Biofuels warning ignored at UN food conference

11 October 2013

Civil society organisations today blamed governments at the Committee on World Food Security for defending the biofuels industry rather than the people pushed into hunger by biofuels policies.

These organisations believe that expert evidence, which clearly showed that biofuels targets aggravate food price volatility and increase hunger, was ignored. Governments acknowledged that biofuels crops compete with food crops and influence food prices but did not recommend any action to stop it. Instead, the governments of North America, Australia and the EU systematically deleted any references to human rights, or links between biofuels and land grabbing or food price spikes.

The domination of pro-biofuel countries, spearheaded by the EU, has resulted in decisions heavily favourable for the expansion of the biofuels market. Governments including Egypt, Jordan and China who spoke expressing strong misgivings have also largely been ignored.

Robbie Blake, biofuels campaigner for Friends of the Earth Europe, said "Experts agree that burning food for biofuels is not a 'green' solution. It fuels hunger, land grabs and climate change. Yet, under intense pressure from a subsidy-hungry biofuel industry, the UN Committee on World Food Security has today ignored the obvious: that to reduce pressure on land and food we must stop using food for fuel for the rich."

In June the High Level Panel of Experts, on the request of the Committee on World Food Security [1], released its report on biofuels policies to inform the negotiations [2].
The report clearly concluded that there is a link between the energy policy and food insecurity and that biofuels have been a key driver behind steep food price spikes and food price volatility in recent years. It said: "Everything else being equal, the introduction of a rigid biofuel demand does affect food commodity prices."

Other independent research such as by the European Commission has confirmed similar findings [3]. And the OECD, World Bank, IMF, World Trade Organisation and UN Food and Agriculture Organisation in 2011 called on ministers of G20 countries "to remove provisions of current national policies that subsidize (or mandate) biofuels production or consumption" [4]. All this advice was ignored.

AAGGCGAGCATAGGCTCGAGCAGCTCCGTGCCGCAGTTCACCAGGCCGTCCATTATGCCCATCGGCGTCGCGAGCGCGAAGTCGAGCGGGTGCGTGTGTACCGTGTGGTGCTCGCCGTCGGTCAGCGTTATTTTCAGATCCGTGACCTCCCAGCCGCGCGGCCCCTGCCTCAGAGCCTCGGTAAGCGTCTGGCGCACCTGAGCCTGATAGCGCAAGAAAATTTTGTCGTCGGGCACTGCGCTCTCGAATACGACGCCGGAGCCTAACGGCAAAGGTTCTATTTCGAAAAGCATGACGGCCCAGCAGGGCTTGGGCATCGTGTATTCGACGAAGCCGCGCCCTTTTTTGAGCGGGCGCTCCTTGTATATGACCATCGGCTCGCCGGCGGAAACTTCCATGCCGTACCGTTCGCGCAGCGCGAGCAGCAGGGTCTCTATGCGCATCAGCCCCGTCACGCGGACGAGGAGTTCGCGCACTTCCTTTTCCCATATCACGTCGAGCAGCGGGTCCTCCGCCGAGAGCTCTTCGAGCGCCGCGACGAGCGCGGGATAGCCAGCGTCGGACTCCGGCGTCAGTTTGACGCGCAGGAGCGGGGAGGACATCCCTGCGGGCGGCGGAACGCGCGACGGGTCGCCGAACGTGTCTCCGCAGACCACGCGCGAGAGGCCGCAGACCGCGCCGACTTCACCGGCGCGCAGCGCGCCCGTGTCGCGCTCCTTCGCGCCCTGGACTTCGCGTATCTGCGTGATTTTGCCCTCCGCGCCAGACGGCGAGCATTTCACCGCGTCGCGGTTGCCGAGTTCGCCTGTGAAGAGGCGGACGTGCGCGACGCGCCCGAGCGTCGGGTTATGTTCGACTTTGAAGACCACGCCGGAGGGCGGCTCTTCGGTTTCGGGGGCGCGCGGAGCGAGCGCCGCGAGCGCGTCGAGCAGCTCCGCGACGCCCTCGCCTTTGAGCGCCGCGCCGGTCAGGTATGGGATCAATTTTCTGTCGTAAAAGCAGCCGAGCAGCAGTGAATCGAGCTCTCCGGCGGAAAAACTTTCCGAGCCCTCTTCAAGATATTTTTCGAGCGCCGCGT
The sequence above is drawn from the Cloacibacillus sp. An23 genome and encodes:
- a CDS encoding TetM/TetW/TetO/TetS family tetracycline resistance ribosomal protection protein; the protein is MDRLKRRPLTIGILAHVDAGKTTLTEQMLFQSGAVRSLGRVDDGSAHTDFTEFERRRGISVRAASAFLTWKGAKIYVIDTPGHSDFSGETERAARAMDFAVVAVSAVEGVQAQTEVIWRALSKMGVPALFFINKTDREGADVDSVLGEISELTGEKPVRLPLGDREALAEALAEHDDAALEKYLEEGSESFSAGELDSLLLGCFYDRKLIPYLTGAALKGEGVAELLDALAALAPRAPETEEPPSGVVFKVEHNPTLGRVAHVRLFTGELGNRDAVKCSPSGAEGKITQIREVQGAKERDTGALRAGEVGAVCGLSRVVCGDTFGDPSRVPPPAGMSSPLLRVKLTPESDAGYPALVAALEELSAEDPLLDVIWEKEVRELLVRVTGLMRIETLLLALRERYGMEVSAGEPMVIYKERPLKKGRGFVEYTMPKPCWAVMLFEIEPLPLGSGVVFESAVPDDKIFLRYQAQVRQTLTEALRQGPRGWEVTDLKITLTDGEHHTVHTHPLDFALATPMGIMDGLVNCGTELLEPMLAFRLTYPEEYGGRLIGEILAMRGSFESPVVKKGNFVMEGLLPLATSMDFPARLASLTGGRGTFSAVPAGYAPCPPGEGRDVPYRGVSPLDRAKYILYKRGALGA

Kirtana Chandrasekaran, food sovereignty coordinator for Friends of the Earth International, said: "Small scale food producers have spoken powerfully here about the reality they are confronted with every day: that biofuels crops compete with their food production, for the land they work and for the water that sustains them. They called on this assembly to take action to defend the right to food from the impacts of biofuels; instead the recommendations overwhelmingly defend the interests of the biofuels industry and legitimise violations of the right to food."

Estimates suggest about six million hectares of land in sub-Saharan Africa is already controlled by European biofuel companies and about 293 land grabs covering more than 17 million hectares worldwide have been reported due to biofuels.

On Monday more than 80 civil society organizations sent a letter to Committee on World Food Security members warning that the current recommendations would fail to uphold the Right to Food or stop hunger caused by biofuels. [5]


[1] The Committee on World Food Security (CFS) serves as a forum in the UN System for review and follow-up of policies concerning world food security.  Civil Society participates at the CFS through the largest international mechanism of civil society organizations seeking to influence agriculture, food security and nutrition policies and actions. The mandate and spirit of the reformed CFS is to create a body that includes all countries and stakeholders. A Global Strategic Framework rooted in the Right to Food is at the heart of the reformed CFS and provides clear guidance to coordinate actions on food security and nutrition.

[2] The High Level Panel of Experts provides scientific and knowledge-based analysis to inform governments on priority issues. Their report on biofuels is:

[3] EU's Joint Research Centre Report: Brussels biofuels policy hikes food prices by up to 50%

[4] OECD: Price Volatility in Food and Agricultural Markets:Policy Responses

[5] Open Letter on Biofuels in the Committee on World Food Security